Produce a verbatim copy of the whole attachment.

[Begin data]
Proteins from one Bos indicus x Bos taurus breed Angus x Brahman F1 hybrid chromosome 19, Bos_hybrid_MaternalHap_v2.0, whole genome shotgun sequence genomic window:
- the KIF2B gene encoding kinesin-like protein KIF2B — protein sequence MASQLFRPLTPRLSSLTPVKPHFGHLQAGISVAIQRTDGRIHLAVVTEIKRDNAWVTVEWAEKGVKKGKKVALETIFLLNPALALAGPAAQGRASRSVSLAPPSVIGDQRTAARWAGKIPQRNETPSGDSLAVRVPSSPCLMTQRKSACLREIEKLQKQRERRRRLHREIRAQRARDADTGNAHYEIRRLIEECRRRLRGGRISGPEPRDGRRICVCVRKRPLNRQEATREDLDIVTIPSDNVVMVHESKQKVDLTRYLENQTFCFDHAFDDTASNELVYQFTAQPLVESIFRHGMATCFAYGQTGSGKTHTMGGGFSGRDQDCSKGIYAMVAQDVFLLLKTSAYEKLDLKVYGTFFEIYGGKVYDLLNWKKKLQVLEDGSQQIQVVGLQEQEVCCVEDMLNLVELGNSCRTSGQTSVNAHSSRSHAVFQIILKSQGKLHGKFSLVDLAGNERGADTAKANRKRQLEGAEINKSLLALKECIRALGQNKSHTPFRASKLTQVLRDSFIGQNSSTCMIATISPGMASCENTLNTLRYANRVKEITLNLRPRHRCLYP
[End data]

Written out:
Proteins from one Bos indicus x Bos taurus breed Angus x Brahman F1 hybrid chromosome 19, Bos_hybrid_MaternalHap_v2.0, whole genome shotgun sequence genomic window:
- the KIF2B gene encoding kinesin-like protein KIF2B — protein sequence MASQLFRPLTPRLSSLTPVKPHFGHLQAGISVAIQRTDGRIHLAVVTEIKRDNAWVTVEWAEKGVKKGKKVALETIFLLNPALALAGPAAQGRASRSVSLAPPSVIGDQRTAARWAGKIPQRNETPSGDSLAVRVPSSPCLMTQRKSACLREIEKLQKQRERRRRLHREIRAQRARDADTGNAHYEIRRLIEECRRRLRGGRISGPEPRDGRRICVCVRKRPLNRQEATREDLDIVTIPSDNVVMVHESKQKVDLTRYLENQTFCFDHAFDDTASNELVYQFTAQPLVESIFRHGMATCFAYGQTGSGKTHTMGGGFSGRDQDCSKGIYAMVAQDVFLLLKTSAYEKLDLKVYGTFFEIYGGKVYDLLNWKKKLQVLEDGSQQIQVVGLQEQEVCCVEDMLNLVELGNSCRTSGQTSVNAHSSRSHAVFQIILKSQGKLHGKFSLVDLAGNERGADTAKANRKRQLEGAEINKSLLALKECIRALGQNKSHTPFRASKLTQVLRDSFIGQNSSTCMIATISPGMASCENTLNTLRYANRVKEITLNLRPRHRCLYP